Forecast Discussions mentioning any of "HRRR" "RAP" "RUC13" "RUC" "RR" received at GSD on 12/29/22

Area Forecast Discussion
National Weather Service La Crosse WI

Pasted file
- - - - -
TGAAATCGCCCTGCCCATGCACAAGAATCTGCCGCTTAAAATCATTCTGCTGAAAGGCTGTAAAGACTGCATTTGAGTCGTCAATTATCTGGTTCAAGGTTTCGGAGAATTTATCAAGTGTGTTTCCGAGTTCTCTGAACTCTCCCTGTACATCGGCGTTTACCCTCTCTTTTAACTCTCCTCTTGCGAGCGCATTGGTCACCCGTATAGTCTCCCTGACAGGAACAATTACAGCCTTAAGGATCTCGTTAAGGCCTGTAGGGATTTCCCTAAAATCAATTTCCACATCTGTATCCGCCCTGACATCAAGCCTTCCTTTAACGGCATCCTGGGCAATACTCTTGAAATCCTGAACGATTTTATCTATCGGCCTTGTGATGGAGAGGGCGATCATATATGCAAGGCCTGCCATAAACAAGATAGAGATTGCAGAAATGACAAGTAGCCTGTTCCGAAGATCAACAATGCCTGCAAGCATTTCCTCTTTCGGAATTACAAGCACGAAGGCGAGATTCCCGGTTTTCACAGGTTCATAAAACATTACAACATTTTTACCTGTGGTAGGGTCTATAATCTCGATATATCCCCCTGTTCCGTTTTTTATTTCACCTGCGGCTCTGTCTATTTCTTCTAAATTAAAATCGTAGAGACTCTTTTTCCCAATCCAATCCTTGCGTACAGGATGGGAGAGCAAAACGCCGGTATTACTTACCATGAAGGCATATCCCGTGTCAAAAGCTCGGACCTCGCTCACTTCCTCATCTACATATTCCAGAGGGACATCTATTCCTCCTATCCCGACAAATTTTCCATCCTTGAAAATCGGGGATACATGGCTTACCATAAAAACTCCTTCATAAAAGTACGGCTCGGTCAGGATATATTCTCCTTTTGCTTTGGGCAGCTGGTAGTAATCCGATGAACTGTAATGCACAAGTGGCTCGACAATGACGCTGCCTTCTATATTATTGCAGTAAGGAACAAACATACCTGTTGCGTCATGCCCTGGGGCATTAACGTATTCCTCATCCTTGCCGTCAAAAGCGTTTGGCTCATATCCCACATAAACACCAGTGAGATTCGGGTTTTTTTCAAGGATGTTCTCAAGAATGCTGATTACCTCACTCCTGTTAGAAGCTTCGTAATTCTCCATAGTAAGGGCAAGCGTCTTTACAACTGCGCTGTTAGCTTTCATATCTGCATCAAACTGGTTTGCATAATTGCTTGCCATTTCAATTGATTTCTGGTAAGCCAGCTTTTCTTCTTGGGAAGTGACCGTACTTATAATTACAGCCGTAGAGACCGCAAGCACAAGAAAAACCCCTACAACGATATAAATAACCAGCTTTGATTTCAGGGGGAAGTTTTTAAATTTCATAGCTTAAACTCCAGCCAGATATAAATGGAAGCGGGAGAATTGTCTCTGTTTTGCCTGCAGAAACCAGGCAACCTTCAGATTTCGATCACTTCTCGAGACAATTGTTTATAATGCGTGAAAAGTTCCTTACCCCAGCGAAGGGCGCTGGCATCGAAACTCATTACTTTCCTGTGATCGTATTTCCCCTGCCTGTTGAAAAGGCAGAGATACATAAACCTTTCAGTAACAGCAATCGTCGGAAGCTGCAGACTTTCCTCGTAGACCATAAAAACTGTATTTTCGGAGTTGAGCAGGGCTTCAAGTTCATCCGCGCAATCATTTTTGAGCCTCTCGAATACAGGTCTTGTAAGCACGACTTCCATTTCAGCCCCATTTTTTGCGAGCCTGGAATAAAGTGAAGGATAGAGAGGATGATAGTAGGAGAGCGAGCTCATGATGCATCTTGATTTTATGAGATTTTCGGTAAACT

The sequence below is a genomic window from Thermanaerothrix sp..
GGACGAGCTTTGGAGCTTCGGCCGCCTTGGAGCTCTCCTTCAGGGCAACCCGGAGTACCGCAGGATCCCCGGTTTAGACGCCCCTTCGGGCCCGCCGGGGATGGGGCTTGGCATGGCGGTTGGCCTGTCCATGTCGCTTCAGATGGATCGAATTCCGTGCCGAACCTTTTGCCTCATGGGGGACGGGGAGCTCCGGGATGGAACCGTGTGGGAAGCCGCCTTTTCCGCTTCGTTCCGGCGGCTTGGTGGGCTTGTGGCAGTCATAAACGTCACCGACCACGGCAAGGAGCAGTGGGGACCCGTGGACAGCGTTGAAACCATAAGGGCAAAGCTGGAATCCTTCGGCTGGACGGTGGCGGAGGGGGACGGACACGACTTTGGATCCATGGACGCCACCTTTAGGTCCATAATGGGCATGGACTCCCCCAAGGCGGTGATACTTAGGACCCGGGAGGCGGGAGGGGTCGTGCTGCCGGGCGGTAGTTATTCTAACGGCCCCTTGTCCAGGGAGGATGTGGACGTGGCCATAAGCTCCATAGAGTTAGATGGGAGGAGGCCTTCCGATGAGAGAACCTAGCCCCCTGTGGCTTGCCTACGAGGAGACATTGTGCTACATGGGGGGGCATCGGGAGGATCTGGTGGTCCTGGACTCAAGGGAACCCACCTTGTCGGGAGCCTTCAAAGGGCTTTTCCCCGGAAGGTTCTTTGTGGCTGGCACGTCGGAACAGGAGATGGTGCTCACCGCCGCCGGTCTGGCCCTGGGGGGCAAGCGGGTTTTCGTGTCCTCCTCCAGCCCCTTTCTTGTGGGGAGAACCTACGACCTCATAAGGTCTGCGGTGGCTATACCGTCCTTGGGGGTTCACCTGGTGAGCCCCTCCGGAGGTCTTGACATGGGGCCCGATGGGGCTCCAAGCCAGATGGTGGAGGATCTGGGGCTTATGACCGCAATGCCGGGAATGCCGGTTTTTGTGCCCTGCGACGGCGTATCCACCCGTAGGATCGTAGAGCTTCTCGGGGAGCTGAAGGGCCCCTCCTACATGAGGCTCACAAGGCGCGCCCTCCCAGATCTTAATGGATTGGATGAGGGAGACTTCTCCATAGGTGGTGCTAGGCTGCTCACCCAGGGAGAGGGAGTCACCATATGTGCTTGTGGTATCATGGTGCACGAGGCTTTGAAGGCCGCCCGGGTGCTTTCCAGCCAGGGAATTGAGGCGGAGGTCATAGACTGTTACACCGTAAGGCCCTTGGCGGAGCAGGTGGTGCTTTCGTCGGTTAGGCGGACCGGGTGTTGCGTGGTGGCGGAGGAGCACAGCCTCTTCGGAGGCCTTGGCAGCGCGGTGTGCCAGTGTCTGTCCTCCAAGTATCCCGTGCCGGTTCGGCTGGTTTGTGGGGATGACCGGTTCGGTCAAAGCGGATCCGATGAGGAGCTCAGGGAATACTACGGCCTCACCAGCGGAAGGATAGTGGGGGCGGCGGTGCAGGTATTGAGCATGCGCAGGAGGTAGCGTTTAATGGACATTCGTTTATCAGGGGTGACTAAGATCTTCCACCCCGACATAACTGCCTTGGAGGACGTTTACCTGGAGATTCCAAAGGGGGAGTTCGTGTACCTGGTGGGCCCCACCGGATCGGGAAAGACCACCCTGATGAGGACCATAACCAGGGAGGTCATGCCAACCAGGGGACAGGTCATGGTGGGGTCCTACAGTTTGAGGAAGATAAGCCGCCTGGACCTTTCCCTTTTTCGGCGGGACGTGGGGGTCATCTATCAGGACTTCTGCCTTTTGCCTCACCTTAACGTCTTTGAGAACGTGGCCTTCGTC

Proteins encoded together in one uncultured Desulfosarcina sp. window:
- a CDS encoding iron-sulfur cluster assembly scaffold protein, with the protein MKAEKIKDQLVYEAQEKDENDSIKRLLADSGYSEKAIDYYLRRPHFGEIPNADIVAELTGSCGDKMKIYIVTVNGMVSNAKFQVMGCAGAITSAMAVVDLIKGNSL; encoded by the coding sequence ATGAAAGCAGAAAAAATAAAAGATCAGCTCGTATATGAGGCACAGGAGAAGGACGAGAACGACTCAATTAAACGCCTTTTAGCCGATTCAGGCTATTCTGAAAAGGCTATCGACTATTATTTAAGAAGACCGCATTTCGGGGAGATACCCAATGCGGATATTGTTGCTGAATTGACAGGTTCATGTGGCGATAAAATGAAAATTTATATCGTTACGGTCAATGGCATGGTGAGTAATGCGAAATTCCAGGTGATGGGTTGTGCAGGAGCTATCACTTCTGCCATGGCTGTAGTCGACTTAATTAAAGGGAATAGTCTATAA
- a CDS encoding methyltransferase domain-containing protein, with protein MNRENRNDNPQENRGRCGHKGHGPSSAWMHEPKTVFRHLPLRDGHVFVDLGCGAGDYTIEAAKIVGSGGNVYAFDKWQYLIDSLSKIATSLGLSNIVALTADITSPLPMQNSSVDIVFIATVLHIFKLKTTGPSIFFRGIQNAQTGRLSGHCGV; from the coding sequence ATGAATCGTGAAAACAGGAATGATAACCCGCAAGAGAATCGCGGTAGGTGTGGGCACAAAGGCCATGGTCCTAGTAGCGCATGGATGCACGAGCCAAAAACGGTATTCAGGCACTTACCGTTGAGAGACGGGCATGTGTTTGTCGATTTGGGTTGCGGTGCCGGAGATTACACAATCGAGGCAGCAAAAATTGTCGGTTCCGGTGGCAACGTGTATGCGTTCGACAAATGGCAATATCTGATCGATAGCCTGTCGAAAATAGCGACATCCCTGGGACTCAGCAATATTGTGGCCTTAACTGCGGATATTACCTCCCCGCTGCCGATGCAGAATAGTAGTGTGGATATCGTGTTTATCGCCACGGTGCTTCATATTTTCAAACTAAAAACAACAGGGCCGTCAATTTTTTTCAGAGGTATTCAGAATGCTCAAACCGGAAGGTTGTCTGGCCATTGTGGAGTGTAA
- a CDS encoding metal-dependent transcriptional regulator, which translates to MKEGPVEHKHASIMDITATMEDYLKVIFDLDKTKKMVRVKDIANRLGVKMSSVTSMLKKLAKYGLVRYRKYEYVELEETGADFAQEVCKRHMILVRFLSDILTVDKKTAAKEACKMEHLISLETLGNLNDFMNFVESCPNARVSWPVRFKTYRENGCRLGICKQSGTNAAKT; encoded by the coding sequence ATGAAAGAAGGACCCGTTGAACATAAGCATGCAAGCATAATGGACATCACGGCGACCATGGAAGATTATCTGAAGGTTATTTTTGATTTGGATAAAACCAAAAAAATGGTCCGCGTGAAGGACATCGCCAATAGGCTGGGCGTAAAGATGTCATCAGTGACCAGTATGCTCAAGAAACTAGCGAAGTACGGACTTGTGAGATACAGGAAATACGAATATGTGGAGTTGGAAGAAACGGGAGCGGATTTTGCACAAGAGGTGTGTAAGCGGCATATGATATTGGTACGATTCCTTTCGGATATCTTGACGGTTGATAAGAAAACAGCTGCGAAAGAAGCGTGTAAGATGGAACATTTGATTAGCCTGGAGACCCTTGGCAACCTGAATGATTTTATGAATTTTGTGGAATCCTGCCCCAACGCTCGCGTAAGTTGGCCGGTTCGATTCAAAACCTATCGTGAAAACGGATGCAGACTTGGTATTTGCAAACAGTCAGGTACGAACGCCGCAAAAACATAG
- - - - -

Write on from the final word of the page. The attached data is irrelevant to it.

945 PM CST Wed Dec 28 2022 .DISCUSSION...(Tonight through Wednesday) Issued at 215 PM CST Wed Dec 28 2022 Key Messages: - Mild temps into the start of the new year - Drizzle, fog (wintry mix?) Thu into Thu night - Storm system on track to bring widespread precipitation starting Monday night. Model differences vary on strength and track, but trends favor mostly rain (as of now) locally. * MILD INTO NEW YEAR: amplified upper level ridge exits east Thu, with a trough swinging through later Thu/Fri, but then followed by more broad ridging for the weekend into the start of next week. NAEFS/ECMWF 850 mb temp anomalies +1 to +2 into Thu, falling off but mostly hovering from 0 to +1 into the early part of next week. GEFS/ECMWF ensemble means suggest a high likelihood to clear 40 across portion of northeast IA/southwest WI (80-100%) Thu, and then after a brief shot of cooler air for Fri, post the Thu system, the models suggest we stay at or above freezing (and above normal) for highs (60-80% chance) into the middle part of next week. Consistent signal. Thu may be tempered by clouds, fog and drizzle. All in all, an extended break from the very cold conditions of the last 10 days or so. * DRIZZLY/FOGGY DAY TOMORROW? FREEZING DRIZZLE POSSIBLE? An anomalously moist/mild airmass set to push northeast across the area tonight/Thu. The air will be riding over a few inches of snow pack, with melting helping to further moisten the boundary layer. RAP Tds push into the upper 30s for sfc Tds across NE IA/SW WI by Thu afternoon (model blend is higher). While another day or two would push the threat for widespread fog and/or stratus upward, CAMS and SREF guidance favor at least some fog development. Bufkit soundings show a healthy low level inversion to pool the saturation under. Whether there has been enough melting/time to develop widespread fog is in question. Will stick with patchy for now. With broad low level thermodynamics promising some (albeit weak) lift along the 280:290 K isentropic surfaces, will saturation be deep enough to produce drizzle? Northwest-southeast running x- sections and Bufkit soundings suggest the deeper low level saturation will likely hold from parts of of NE IA into southwest WI, more favorable by Thu afternoon. Elsewhere saturation appears too shallow. Don`t really get into a deeper column until well north/west - and ice is introduced into the cloud then. Will continue with drizzle chances for most of the day Thu. Moving into Thu evening, passage of a cold front will cause drop in temps but also some increase in the low level saturation (per Bufkit soundings) and provide some Fgen lift in its wake. This could be enough to produce some drizzle in the west, favoring freezing drizzle based on falling temps. Confidence not overly high, but enough of a threat to warrant inclusion in the forecast. As for any snow threat, models favor keeping this over central/northern MN where more of the column is saturated and the upper level trough can work on it. * STORM SYSTEM TO KICK OFF THE NEW YEAR: GFS/EC have been in good agreement with lifting a 500 mb trough from the desert southwest northeast Sunday night, developing a closed low as it slides over the upper mississippi river valley by Tue morning. Where it moves and how strong the system becomes is still up in the air. SPC cluster analysis continues to lean toward 2 possible outcomes - one stronger and more westward, with the second a bit weaker and faster. The bulk of the EC ensemble members remain more fixated on the quicker/weaker solution while the GFS members lean the other way. This has been a consistent signal over the past few days. That said, each model shows a lot of variability within their members too. Overall, confidence low in these details but remains high that pcpn WILL spread across the region from Monday night through Tue (potentially lingering longer). Also, confidence leans into most of what falls locally to be rain. The higher potential for accumulating snows holds west/northwest in each of the models, with only a 30-50% chance (currently) for at least an inch for locations north of I-94 and west of HWY 52 (southeast MN). All said, looks more wet than snowy at this time. The exit of the storm will also mark the end of the mild conditions, with colder (seasonable) air working in for the latter half of the week. Could also see another shot for pcpn (now mainly snow) toward the end of the new work week. && .AVIATION...(For the 06Z TAFS through 06Z Thursday night) Issued at 945 PM CST Wed Dec 28 2022 The main forecast concern continues to be with low ceiling/fog potential on Thursday. Maintained similar trends to the previous issuance with a slight slowing in initial stratus development, but uncertainty in coverage/timing persists. There is the potential for IFR/LIFR visibilities as well where the moist airmass overspreads the deeper snowpack and winds are light between an advancing warm front to the south and another front to the west that will shift winds westerly by Thursday evening. Some drizzle is possible by afternoon with a small chance for freezing drizzle Thursday evening at KRST, but at this time, confidence in occurrence is low. Improving conditions are expected later Thursday night behind the front. && .ARX WATCHES/WARNINGS/ADVISORIES... WI...NONE. MN...NONE. IA...NONE. && $$ DISCUSSION...Rieck AVIATION...JM